"Could it be worse?"

Definitely. It was much worse during the 1960's with the late Soviet Union and Red China in cahoots exporting Communist Revolutions worldwide. Our American Civil War was much worse, too.

On our globalized helpline, "5" for Mx. Cheese has been pressed. "6" is for "going postal." We could alter its meaning if we were to start small-time-community-banking in U.S. Postal Offices but is that likely? Tera eRex has already surrounded himself with stupid tried-and-failed advisors from Wall Street and hedge funds. His proposed economic policies amount to a Trojan Horse gift for my people. He's correct about the Second Amendment being a potential fix by my people. The solution is compatible with "going postal" and "justice for all."

Tera eRex is "The Lucky One."

Mx. Cheese has "die Kristallnacht."

[-] 1 points by flip (7101) 1 year ago

world wide revolution - what a crock. can you for just a moment stop spouting establishment propaganda here at occupy. should i send you some real history - like maybe nsc68 or do you want to go back to obama"s line on ukraine - it's putin - he is the devil!

[-] 1 points by grapes (4989) 1 year ago

I think Central and South Americas, Africa, IndoChina, etc. constituted widespread enough revolutions to call them worldwide revolutions.

Poo Tin the Great is not the devil but he suffers from megalomania unfit for the country he commands. He has yet to learn the art of soft power. I guess if one really only has a strong instrument of coitus, one has to erect it more often and forcefully to achieve simulated dominance. However, the world is full of volcanic venuses so soft power is better suited.

[-] 1 points by flip (7101) 1 year ago

I guess if one really only has a strong instrument - you do realize you are describing the usa -the worlds most powerful military. and i wonder why we use it all the time. you have been brainwashed - amazing for someone your age - you do not realize that we plunder the poor and anyone who fights back against that is a commie. here is something to read -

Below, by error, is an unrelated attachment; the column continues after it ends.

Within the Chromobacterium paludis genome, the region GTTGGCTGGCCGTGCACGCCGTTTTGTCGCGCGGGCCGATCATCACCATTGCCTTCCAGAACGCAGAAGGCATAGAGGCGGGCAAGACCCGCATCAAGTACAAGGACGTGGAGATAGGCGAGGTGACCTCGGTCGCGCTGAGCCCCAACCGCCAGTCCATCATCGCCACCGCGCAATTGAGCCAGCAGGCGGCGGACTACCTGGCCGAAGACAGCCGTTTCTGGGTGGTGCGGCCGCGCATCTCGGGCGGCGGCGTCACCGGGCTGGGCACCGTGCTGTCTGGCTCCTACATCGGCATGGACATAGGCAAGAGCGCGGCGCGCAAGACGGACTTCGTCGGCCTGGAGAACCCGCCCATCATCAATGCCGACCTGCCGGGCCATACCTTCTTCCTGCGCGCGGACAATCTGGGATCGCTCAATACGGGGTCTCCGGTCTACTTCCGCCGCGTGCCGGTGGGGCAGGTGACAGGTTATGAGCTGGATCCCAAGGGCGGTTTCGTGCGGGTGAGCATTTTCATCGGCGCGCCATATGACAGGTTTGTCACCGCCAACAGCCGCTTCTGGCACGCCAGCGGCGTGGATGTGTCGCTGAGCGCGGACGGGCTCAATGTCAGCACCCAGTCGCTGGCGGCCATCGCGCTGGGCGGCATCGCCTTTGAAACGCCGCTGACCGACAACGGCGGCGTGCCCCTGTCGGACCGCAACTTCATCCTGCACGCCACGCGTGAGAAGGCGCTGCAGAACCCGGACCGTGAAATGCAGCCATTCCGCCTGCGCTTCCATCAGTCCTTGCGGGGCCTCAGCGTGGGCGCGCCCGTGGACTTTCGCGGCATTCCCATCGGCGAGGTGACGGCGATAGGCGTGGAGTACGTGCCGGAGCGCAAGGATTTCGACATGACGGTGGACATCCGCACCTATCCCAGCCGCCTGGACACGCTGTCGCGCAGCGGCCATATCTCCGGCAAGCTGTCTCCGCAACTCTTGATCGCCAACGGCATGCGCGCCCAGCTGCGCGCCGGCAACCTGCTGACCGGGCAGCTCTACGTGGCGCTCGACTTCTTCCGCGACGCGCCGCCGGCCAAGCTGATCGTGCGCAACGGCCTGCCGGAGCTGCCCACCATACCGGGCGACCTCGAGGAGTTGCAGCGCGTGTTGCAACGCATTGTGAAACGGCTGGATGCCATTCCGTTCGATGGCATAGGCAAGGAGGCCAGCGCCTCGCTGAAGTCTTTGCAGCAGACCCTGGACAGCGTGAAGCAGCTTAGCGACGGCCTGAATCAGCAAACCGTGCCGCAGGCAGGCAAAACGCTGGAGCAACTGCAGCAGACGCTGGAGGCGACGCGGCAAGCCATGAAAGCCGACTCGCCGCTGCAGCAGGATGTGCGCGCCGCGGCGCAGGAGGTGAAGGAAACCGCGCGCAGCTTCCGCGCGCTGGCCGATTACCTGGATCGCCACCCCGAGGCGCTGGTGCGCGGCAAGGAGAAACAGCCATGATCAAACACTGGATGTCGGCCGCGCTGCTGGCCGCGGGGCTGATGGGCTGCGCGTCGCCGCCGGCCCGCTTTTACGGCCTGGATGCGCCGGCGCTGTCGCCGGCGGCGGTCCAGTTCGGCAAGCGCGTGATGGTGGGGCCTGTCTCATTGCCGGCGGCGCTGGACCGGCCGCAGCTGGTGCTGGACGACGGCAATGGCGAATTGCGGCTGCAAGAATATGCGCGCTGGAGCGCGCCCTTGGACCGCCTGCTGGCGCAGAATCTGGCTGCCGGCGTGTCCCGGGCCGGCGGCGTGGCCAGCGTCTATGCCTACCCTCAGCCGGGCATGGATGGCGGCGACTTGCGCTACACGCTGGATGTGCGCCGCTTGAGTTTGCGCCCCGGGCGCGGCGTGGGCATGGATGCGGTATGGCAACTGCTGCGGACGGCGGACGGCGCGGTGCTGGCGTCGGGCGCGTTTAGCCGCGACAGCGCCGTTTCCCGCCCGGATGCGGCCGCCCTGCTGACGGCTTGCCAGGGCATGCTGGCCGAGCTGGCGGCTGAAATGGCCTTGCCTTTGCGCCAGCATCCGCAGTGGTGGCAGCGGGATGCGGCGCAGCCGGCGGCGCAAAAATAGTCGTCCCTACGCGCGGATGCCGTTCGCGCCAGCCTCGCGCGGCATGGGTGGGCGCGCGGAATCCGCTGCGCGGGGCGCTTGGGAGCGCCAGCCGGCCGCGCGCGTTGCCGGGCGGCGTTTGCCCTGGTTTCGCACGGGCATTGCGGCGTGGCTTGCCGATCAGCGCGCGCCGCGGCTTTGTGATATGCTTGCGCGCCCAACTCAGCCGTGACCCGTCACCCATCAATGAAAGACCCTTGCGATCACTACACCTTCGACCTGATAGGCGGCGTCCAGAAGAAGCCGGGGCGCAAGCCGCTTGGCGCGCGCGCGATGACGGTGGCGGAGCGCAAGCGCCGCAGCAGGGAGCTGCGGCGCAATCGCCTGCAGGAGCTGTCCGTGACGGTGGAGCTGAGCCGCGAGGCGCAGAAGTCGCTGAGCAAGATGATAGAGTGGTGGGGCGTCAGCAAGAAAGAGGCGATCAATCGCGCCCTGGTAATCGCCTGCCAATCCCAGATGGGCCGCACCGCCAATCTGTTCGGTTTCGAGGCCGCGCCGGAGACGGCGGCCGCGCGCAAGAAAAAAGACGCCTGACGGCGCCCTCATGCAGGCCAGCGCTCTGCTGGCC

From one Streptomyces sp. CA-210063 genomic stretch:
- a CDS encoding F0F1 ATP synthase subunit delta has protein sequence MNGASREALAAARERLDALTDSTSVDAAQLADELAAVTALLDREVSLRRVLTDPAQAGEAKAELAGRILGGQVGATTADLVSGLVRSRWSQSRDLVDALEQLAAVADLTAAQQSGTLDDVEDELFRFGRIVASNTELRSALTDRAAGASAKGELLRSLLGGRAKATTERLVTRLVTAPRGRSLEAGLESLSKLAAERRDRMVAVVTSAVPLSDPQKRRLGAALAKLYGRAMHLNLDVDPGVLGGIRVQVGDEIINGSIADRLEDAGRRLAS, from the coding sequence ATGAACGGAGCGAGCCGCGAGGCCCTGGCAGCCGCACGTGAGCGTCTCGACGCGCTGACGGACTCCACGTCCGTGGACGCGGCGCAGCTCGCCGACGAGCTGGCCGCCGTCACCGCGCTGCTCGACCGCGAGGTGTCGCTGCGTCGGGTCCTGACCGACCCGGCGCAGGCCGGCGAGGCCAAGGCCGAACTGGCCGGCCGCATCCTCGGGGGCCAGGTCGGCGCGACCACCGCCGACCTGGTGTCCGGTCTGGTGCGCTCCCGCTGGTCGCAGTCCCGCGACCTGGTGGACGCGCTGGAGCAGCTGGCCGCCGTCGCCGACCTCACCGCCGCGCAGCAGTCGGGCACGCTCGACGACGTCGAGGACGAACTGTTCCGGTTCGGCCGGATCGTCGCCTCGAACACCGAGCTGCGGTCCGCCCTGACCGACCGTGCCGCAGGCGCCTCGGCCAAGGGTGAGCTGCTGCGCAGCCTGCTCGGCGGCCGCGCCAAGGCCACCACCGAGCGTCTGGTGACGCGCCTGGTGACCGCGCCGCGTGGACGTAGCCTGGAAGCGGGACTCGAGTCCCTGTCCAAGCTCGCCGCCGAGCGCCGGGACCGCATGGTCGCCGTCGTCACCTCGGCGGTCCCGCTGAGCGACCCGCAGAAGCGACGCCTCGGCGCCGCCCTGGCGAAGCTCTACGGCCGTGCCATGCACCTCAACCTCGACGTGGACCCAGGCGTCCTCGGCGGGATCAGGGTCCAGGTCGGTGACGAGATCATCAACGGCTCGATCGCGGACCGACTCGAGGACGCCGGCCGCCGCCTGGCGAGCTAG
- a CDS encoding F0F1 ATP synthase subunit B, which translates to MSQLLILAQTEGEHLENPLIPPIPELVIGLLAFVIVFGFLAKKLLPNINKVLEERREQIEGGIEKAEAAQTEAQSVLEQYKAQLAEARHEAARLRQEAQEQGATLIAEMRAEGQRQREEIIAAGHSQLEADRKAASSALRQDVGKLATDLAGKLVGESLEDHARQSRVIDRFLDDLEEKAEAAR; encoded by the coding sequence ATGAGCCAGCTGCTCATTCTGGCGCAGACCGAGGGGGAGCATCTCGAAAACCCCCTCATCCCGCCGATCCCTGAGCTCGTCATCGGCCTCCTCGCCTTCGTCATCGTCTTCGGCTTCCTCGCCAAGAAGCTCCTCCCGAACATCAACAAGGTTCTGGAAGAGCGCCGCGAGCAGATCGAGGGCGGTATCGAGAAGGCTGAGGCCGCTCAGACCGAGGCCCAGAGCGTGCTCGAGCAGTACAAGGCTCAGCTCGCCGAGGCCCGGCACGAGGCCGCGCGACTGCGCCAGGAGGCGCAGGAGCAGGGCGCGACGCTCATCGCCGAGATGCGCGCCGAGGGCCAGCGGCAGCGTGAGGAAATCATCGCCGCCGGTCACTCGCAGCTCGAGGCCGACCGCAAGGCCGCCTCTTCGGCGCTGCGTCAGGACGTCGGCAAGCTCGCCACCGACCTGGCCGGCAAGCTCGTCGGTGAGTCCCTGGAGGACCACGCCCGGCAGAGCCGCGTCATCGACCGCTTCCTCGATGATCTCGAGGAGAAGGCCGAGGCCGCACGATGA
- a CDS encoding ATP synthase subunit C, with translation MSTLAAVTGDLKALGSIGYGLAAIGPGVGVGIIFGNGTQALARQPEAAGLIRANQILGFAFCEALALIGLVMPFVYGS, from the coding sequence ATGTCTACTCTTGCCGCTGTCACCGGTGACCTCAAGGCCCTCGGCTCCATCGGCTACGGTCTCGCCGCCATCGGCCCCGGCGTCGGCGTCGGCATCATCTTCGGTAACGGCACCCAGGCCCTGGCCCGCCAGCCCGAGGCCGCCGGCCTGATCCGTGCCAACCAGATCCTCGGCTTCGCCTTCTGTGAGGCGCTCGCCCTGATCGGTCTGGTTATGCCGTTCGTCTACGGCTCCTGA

Brainwashing at home

How the Cold War worked

Despite much pretense, national security has not been a major concern of US planners and elected officials. The historical record reveals this clearly. Few serious analysts took issue with George Kennan's position that "it is not Russian military power which is threatening us, it is Russian political power" (October 1947); or with President Eisenhower's consistent view that the Russians intended no military conquest of Western Europe and that the major role of NATO was to "convey a feeling of confidence to exposed populations, a confidence which will make them sturdier, politically, in their opposition to Communist inroads."

Similarly, the US dismissed possibilities for peaceful resolution of the Cold War conflict, which would have left the "political threat" intact. In his history of nuclear weapons, McGeorge Bundy writes that he is "aware of no serious contemporary proposal...that ballistic missiles should somehow be banned by agreement before they were ever deployed," even though these were the only potential military threat to the US. It was always the "political" threat of so-called "Communism" that was the primary concern.

(Recall that "Communism" is a broad term, and includes all those with the "ability to get control of mass movements....something we have no capacity to duplicate," as Secretary of State John Foster Dulles privately complained to his brother Allen, CIA director, "The poor people are the ones they appeal to," he added, "and they have always wanted to plunder the rich." So they must be overcome, to protect our doctrine that the rich should plunder the poor.)